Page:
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Deadhouse Gates: Book Two of The Malazan Book of the Fallen    by Steven Erikson order for
Deadhouse Gates
by Steven Erikson
Order:  USA  Can
Tor, 2005 (2000)

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* * *   Reviewed by Hilary Williamson

Deadhouse Gates follows Gardens of the Moon as 2nd in The Malazan Book of the Fallen, a series stocked with human and non-human peoples, Warrens of sorcery, and powerful Ascendants. Don't try to jump into this world in the middle. It's complex with very many plot threads to follow, and there's no summary to give context (which I could have used to jog my memory, even after reading the first book). Malazan Empress Laseen extends her power through acolytes of the cult of the Claw. She's been trying to eliminate all whom she suspects of lingering loyalties to the past regime including the elite Bridgeburners army unit, led by Sergeant Whiskeyjack. At the end of the first episode, his team loosely included young captain Ganoes Paran, sorceror Quick Ben, sorceress Tattersail, assassin Kalam, and young thief Crokus of 'the last free city', Darujhistan. The Bridgeburners were outlawed by the Empress.

Only some of these characters are involved in this episode, which spotlights rebellion, and war against impossible odds. Teenaged noblewoman Felisin, sister of the Empress's new Adjunct Tavore, is enslaved and sent to the Skullcup mining pit in a 'Cull' of the nobility (engineered by Laseen) that makes the French Revolution look tame. Chained beside Felisin are tattooed ex-priest Heboric (a historian with stumps instead of hands), and a thug named Baudin. They become her companions in debasement, escape and a series of dark adventures, in which she only strives to 'Survive each hour, the next hour'. We see another group of protagonists - assassin Kalam, saboteur Fiddler, Crokus, and Apsalar, a young fishergirl who was possessed by gods in the first volume - disembark from a fisherboat, and begin their own set of separate trials. One group attempts to take Apsalar home, while Kalam is intent on assassination.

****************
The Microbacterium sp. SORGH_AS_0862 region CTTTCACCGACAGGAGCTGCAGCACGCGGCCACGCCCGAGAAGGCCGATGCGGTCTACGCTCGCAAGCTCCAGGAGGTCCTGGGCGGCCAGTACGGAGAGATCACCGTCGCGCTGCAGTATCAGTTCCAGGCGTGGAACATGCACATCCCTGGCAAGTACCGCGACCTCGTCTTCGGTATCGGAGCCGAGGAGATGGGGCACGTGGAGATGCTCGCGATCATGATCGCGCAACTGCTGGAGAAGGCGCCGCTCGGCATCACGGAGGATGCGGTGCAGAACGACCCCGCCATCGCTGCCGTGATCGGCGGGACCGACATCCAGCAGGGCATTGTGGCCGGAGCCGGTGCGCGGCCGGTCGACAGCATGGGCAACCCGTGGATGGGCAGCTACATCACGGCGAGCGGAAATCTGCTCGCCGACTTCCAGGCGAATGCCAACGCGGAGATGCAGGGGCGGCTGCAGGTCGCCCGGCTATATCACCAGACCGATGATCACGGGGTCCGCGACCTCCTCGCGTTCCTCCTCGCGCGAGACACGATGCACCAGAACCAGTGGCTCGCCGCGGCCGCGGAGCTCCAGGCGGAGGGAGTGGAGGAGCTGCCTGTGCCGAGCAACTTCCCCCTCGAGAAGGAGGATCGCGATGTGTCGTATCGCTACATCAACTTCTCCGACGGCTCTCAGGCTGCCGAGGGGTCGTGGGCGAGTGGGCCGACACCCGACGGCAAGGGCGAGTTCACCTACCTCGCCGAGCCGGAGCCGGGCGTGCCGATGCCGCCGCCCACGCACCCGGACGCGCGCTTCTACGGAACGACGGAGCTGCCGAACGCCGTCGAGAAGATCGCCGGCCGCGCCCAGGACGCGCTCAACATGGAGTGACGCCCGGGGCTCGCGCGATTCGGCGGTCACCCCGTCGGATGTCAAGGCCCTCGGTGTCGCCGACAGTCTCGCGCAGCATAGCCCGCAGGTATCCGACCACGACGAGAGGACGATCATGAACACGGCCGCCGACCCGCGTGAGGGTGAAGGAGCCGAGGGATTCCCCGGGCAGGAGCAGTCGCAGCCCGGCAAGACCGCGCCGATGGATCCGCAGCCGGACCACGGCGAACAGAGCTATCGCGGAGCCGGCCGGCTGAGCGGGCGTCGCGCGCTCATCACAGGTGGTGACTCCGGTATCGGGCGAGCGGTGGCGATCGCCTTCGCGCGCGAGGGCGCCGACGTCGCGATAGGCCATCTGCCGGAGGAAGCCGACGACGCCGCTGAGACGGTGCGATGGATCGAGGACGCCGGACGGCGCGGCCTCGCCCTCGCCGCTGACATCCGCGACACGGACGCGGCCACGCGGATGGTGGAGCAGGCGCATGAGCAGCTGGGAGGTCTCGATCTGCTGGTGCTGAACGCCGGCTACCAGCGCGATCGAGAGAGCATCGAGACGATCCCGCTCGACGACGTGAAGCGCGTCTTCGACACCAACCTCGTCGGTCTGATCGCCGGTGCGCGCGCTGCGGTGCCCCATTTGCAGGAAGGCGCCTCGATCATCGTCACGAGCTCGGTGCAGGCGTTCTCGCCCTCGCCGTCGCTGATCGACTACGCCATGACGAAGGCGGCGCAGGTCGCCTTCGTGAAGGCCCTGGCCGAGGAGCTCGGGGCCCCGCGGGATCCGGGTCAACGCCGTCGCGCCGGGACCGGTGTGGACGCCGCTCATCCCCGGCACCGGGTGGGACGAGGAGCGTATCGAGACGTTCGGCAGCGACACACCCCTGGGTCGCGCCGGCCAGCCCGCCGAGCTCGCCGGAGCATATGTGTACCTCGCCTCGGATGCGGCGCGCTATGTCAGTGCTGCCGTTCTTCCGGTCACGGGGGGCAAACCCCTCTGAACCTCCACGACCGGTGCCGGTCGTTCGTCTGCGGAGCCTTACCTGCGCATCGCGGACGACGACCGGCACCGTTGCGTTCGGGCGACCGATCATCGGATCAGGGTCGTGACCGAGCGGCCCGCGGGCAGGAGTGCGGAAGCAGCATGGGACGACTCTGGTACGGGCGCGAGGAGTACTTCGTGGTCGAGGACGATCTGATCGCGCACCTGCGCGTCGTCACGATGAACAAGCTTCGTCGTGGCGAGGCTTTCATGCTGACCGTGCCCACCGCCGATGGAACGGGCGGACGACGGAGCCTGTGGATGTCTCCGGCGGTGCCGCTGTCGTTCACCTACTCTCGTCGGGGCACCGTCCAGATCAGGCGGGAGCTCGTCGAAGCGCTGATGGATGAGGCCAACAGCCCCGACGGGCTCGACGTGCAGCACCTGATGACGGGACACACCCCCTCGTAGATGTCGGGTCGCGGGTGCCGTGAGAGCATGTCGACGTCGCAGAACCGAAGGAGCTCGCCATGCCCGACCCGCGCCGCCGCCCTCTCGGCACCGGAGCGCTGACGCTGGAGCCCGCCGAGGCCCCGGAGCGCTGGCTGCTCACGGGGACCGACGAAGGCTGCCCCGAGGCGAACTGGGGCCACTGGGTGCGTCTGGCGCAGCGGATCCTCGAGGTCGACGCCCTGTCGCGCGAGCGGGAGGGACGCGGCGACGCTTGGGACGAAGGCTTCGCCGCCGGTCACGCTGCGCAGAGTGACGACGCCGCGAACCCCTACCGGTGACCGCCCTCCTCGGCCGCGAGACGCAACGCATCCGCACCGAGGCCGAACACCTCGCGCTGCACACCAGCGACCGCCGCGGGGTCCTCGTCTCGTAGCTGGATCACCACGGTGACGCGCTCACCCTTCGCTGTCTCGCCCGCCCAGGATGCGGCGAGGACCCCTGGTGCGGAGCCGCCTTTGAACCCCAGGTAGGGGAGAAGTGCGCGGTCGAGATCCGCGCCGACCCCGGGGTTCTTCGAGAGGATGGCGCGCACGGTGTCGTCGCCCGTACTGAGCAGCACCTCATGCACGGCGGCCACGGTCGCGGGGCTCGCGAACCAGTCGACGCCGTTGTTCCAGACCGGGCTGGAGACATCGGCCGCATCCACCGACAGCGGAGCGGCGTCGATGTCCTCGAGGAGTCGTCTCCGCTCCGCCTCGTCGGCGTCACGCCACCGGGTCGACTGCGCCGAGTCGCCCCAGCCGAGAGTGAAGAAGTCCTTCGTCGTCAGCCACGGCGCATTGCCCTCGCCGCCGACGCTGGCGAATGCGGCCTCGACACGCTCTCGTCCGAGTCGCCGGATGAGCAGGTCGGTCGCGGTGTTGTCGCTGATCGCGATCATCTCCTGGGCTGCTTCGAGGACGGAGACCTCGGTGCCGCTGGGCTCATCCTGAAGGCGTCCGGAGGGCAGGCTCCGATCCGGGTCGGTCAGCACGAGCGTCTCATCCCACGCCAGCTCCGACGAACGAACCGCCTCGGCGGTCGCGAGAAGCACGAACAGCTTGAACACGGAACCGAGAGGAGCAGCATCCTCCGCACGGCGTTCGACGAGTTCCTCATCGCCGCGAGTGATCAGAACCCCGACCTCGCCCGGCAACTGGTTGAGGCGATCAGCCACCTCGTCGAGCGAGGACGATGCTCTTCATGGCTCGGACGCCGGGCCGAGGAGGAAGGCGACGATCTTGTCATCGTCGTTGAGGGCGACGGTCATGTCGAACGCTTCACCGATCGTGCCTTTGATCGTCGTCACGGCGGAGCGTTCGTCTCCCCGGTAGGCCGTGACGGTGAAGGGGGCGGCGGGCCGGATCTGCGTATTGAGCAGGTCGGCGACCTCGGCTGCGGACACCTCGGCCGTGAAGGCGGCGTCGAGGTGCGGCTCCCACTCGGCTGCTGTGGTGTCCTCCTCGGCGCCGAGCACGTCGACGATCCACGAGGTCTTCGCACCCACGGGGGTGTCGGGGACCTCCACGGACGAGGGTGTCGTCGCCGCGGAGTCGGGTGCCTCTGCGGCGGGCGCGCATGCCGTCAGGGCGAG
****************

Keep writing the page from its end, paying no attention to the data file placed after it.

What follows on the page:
In the Seven Cities, we meet Imperial historian Duiker, and new Fist, warleader Coltaine of the Crow Clan. Steven Erikson's archaeological background shines through descriptions like this one of the Seven Cities, 'It was said that each city rose on the backs of ghosts, the substance of spirits thick like layers of crushed bone; that each city forever wept beneath the streets, forever laughed, shouted, hawked wares and bartered and prayed'. Out in the desert, Sha'ik plans a long-awaited apocalypse, while two powers, Mappo and Icarium, pursue their own mysterious goals, in search of Tremorlor, which is said to hold a gate for instantaneous access to Malaz City. A major uprising begins against the Empire, and we observe, from Duiker's perspective, as Coltaine lead a small army, encumbered by a growing, ungrateful train of refugees on an epic journey, pursued by an 'entire continent' of enemies. His shrinking forces survive a series of brilliant, heroic battles against consistently impossible odds - this forms the core of the story.

Along the way, ex-soldier Duiker muses that 'The lesson of history is that no one learns', and 'Name none of the fallen, for they stand in our place, and stand there still in each moment of our lives.' Like its predecessor, Deadhouse Gates is not an easy read, but the series rewards those who are up to its challenge with a richly detailed world, multi-layered characters, and dark exploits. If you enjoyed George R. R. Martin's Song of Ice and Fire, then you must read Erikson.

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